CBC's Canada Writes
has been hosting a short story workshop for the past two weeks with Manitoba author David Bergen
. From hundreds of entries received across Canada, five were selected to participate.
Winnipeg writer David Bergen
has been leading the online workshop by critiquing the (anonymous) participants' passages of writing. As an added bonus, he has also written a number of essays about his thoughts on writing.
In this blog entry, SCENE brings you the author of The Matter with Morris describing the paradigm shift that led to his first published story.
It took me ten years to write a proper story. I floundered about trying to shape something, counting on the 'feeling' I had as I wrote, only to discover upon re-reading my work that the feeling had disappeared and what remained was an empty shell.
I refused at first to believe that my own experience, my own past, had anything to offer me. I wrote stories set in foreign places to which I had never traveled. My characters were British, they had strange accents, and they were certainly not Mennonite or 'lowly.' They ate 'dinner,' not supper.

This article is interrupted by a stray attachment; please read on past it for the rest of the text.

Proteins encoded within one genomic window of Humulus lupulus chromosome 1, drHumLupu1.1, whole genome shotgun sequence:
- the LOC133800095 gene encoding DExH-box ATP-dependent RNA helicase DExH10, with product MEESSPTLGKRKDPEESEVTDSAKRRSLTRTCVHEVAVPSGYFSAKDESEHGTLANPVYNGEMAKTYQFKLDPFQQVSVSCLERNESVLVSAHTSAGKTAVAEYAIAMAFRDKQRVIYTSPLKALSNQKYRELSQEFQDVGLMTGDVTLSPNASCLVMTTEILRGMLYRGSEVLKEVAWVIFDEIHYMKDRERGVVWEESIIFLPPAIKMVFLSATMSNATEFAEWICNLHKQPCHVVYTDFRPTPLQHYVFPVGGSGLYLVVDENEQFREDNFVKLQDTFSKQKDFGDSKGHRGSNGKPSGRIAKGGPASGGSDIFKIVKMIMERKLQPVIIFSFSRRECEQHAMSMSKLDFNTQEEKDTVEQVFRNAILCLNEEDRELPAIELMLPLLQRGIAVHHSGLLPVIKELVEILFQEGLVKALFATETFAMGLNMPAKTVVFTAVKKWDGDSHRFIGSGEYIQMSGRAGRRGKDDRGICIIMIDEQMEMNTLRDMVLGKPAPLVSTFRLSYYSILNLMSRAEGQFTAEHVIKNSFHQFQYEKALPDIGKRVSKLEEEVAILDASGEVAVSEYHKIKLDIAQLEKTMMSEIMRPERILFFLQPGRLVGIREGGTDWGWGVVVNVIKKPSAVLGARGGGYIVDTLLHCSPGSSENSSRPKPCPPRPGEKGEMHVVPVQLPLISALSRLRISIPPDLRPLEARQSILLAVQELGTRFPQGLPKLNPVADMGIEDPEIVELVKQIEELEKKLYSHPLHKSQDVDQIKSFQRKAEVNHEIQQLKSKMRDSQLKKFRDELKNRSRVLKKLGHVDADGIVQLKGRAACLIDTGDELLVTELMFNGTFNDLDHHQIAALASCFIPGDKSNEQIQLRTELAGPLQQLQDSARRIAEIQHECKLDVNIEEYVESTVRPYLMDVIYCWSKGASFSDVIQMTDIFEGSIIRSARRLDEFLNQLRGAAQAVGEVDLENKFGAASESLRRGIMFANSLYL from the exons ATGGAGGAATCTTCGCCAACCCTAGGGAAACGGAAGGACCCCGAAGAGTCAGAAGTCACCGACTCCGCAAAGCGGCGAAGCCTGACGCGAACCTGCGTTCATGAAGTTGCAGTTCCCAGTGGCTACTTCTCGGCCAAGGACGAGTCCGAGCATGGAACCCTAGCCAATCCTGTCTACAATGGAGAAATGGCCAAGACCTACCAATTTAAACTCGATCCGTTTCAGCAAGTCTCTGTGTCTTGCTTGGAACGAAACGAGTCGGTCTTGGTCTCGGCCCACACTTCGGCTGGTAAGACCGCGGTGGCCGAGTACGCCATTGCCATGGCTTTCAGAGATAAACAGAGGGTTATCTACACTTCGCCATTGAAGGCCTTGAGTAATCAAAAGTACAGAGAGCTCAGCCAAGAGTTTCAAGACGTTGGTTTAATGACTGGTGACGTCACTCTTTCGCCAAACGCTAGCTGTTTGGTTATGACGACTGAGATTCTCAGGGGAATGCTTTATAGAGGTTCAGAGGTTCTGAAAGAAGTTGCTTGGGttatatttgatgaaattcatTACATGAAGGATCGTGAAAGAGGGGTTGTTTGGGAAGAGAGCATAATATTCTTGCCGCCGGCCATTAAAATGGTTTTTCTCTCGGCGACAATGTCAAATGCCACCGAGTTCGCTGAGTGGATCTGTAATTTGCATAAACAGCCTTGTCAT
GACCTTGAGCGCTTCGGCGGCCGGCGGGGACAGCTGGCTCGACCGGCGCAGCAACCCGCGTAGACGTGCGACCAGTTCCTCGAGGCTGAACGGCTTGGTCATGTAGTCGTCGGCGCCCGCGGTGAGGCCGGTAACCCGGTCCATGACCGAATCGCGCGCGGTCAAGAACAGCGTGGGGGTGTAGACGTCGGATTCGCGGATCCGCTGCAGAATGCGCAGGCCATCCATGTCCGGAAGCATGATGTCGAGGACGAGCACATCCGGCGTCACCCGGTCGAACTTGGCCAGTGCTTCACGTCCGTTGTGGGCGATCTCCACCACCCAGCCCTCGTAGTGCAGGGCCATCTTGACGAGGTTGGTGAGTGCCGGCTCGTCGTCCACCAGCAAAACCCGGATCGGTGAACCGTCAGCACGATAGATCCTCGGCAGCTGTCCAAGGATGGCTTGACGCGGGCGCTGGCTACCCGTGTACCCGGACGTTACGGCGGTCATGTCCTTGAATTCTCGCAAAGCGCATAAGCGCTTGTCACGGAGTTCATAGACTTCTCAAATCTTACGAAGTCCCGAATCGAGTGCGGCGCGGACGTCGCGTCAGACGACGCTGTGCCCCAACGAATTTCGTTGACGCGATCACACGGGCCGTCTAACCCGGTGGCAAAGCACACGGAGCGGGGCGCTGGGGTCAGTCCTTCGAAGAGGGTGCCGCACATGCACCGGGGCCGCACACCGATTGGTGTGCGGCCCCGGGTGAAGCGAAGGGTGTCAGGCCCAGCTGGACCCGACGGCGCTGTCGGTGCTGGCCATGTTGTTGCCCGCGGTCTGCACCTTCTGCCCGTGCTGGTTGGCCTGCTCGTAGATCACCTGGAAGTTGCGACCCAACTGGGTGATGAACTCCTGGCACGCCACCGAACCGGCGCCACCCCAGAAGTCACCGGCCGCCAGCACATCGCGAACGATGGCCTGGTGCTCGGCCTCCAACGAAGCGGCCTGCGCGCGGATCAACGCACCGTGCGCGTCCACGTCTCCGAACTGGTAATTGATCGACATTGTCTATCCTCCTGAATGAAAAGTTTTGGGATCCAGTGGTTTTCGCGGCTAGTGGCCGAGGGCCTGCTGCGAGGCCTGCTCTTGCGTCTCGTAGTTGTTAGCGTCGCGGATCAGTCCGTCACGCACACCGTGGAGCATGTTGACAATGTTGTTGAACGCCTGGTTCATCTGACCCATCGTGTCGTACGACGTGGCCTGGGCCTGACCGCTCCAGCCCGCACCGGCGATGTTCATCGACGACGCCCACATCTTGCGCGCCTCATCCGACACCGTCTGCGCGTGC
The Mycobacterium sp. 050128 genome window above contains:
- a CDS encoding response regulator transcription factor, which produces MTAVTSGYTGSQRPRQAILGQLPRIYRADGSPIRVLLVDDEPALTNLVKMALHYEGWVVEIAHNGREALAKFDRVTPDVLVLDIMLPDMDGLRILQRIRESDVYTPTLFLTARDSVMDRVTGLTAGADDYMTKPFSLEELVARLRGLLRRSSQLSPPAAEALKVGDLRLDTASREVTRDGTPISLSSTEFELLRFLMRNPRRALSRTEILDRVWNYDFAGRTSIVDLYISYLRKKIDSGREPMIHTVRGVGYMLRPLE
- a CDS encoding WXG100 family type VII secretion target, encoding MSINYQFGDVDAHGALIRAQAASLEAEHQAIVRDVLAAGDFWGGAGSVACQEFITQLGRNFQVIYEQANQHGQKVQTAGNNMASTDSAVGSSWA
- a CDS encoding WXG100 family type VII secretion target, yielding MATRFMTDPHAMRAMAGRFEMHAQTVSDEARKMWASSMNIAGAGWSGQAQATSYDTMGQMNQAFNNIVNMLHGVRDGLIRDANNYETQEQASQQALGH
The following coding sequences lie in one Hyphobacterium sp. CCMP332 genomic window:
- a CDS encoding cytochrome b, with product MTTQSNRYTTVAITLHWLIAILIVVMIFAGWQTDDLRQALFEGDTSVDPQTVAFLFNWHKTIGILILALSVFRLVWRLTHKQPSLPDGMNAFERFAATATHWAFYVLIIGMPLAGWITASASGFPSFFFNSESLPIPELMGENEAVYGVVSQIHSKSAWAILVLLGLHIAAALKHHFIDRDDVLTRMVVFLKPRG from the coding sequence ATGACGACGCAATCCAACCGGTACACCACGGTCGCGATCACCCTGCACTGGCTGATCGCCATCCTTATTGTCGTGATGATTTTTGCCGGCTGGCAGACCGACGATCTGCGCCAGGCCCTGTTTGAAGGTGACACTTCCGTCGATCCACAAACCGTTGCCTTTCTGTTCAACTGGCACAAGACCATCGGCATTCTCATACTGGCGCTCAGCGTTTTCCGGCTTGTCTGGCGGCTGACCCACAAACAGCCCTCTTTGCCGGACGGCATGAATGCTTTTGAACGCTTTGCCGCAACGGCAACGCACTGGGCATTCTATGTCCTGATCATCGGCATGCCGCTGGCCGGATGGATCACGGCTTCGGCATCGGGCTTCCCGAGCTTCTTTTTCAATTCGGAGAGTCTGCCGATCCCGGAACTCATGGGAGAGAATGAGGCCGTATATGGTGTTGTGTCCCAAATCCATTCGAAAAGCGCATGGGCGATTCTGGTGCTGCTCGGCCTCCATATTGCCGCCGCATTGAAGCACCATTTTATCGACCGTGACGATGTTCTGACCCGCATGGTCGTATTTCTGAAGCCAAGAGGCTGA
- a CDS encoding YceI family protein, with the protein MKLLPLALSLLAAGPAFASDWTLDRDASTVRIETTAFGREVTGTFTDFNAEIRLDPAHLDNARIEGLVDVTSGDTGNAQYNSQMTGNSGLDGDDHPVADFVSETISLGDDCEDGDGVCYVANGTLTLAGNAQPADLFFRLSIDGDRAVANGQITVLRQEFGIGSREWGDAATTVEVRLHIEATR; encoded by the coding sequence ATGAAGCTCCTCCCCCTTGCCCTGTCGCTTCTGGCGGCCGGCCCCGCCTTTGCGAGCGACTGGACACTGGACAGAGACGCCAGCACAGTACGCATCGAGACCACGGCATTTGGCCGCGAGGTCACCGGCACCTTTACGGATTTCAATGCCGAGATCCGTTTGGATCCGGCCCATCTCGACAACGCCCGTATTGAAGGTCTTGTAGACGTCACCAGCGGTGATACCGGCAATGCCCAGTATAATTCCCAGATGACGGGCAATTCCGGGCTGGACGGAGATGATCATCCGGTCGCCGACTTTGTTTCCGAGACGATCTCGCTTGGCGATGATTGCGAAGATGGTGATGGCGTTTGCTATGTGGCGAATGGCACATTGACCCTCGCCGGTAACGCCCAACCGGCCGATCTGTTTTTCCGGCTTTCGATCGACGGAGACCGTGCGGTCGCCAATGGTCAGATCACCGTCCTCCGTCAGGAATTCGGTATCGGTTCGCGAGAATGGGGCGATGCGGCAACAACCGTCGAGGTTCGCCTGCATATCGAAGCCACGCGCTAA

And then, one day, I sat down to write about my older brother, who was a bush pilot and missionary in Irian Jaya. I called him Timothy and the narrator was Thomas and within a few lines the facts disappeared and imagination took over and I was writing a story that came out of my own experience, but it was fiction.
The story wrote quickly, I called it "Where You're From" and I sent it out, as I had numerous other stories over the years. Except this time I got a letter back saying that it would be published. Someone 'out there' had liked the story. I was thirty-one years old.
The first accepted piece of writing is the most exciting. No other publishing experience matches it. Perhaps jaundice sets in, or expectations are raised, or one starts to think that one is better than is the truth.
Whatever the case, what a frisson, what joy, what vanquishing of innocence when a letter comes bouncing back solidly in the mail announcing that the story will be published. It would be a great trick to hang onto that feeling with each subsequent publishing venture.
The horizon is large, the dreams are expansive, the world is suddenly credible and for once there is an encounter with an editor who is intelligent, insightful, and prescient.
David Bergen (Courtesy Canada Writes)